£2.4million of Lottery money to transform Sunderland's Old Fire Station

CGI image of Sunderland Old Fire Station

The Sunderland Music, Arts and Culture (MAC) Trust is celebrating after the Heritage Lottery Fund (HLF) agreed to support the redevelopment of the Old Fire Station in High Street West.

The station was built in 1907, but has stood empty since 1992. It will now be brought back to life as a hub for cultural activity. It will host dance and drama studios, a heritage centre and a bar and restaurant.

It is hoped the restored building will provide a major boost for the local economy – providing jobs and increasing the spend in this part of the city. The increased activity in the area will help support local shops and businesses, while it is also hoped the venue will attract and retain more visitors to Wearside.

The Fire Station is the second stage of the Trust’s ambitious plans to create a £10million culture quarter in the centre of Sunderland that will re-establish the area's previous importance as the Edwardian heart and soul of Sunderland.

“The first phase was the purchase of the Dun Cow,” explained Paul Callaghan, of the MAC Trust. “The pub has been magnificently restored and the Fire Station will be treated in a similar way, respecting its iconic architecture and bringing back it back to a sustainable use.”

John Mowbray, Chairman of the MAC Trust, added: “The bid and the project, which has been expertly managed by Buckley Burnett, has had widespread support and a Twitter campaign was particularly effective in demonstrating how much the building was loved and why people wanted it brought back into use.

“Sunderland City Council, who see the MACQ as an important part of Sunderland’s inner city regeneration, have also been very strong supporters of the proposal.”

The money has been awarded through HLF’s Heritage Enterprise programme.  It is designed to help when the cost of repairing an historic building is so high restoration it is not commercially viable. Grants of £100,000 to £5m bridge the financial gap, funding the repairs and conservation work needed to convert derelict, vacant buildings like the Old Fire Station, into new, usable commercial spaces that can have a positive impact on local economies.

Ivor Crowther, Head of HLF North East, said: “It’s our historic buildings that give our towns and cities distinctiveness and the Old Fire Station is central to the identity of Sunderland.  This HLF grant will not only help secure its future but will give the building a new lease of life and provide the area with a much-needed economic boost.”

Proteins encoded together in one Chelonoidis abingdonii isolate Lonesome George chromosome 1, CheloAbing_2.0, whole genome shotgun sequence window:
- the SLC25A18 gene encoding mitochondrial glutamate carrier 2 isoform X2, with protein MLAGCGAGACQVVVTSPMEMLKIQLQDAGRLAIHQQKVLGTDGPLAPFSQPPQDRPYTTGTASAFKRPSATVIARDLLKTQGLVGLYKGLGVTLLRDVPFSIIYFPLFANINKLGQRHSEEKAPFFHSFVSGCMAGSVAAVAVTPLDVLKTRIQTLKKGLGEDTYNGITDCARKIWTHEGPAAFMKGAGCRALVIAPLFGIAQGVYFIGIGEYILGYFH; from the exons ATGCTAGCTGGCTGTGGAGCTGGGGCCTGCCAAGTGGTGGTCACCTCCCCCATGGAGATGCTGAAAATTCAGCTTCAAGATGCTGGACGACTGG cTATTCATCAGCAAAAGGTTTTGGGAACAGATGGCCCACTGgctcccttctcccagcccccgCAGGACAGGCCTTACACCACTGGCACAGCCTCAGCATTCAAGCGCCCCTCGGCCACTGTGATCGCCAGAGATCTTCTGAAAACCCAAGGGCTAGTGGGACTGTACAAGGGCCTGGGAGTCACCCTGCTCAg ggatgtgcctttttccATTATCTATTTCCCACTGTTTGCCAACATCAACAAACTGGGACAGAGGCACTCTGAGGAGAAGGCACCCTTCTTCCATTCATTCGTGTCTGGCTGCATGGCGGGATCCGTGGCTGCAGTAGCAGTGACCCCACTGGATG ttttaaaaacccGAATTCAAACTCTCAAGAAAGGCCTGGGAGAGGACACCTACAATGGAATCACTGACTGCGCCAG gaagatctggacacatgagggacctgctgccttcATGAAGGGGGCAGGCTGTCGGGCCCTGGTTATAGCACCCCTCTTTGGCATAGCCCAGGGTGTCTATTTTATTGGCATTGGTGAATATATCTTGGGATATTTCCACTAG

Paul Watson, Leader of Sunderland City Council, was delighted at the announcement: “The City Council and many others are investing in our city centre and this is another vote of confidence in its future.

“This successful bid showcased the strengths of being so close to the Empire Theatre and all opportunities that are coming on stream in and around the new Keel Square, and across the city centre.

“Its success shows how our city's reputation for hosting great events is recognised and, in looking to the future, it shows how our potential has also been recognised.

“This is very pleasing news for everyone in our city.”

Richard Buckley, of project managers Buckley Burnett, added: “Buckley Burnett are very pleased to be project directors of such a place-changing initiative. This has been the first non- listed building to be approved through this programme, so it is with great pride we look forward to delivering an exciting new venue and area for Sunderland.”

The development, which will cost about £3m, will go through further development stages but it is hoped that it will open in 2016. The total grant from HLF is £2,415,600, and a development grant of £220,000 has already been awarded.

The remaining original features will be incorporated into the new venue. The ground floor will be transformed into a restaurant which will open out on to the square outside. The first floor will house a sprung-floored dance studio run in conjunction with the people behind the successful Dance City studios.

Meanwhile, Live Theatre will create theatre space in the first floor’s back room, which once housed the firemen’s dormitories.

As part of the plans, a third floor will house a digital heritage centre, using 21st-century technology to remember past centuries. A new pitched roof is also in the pipeline.

The Dun Cow and Old Fire Station are the first two phases of the trust’s ambitions for the area. Ultimately, it’s hoped the project will incorporate buildings around the fire station to create the MacQ, Music, Arts and Cultural Quarter.

Further information

Natasha Ley, HLF Press Office, on email: natashal@hlf.org.uk or on tel: 020 7591 6143 / 07973 613820;  or Rob Lawson on tel: 07740 939073.

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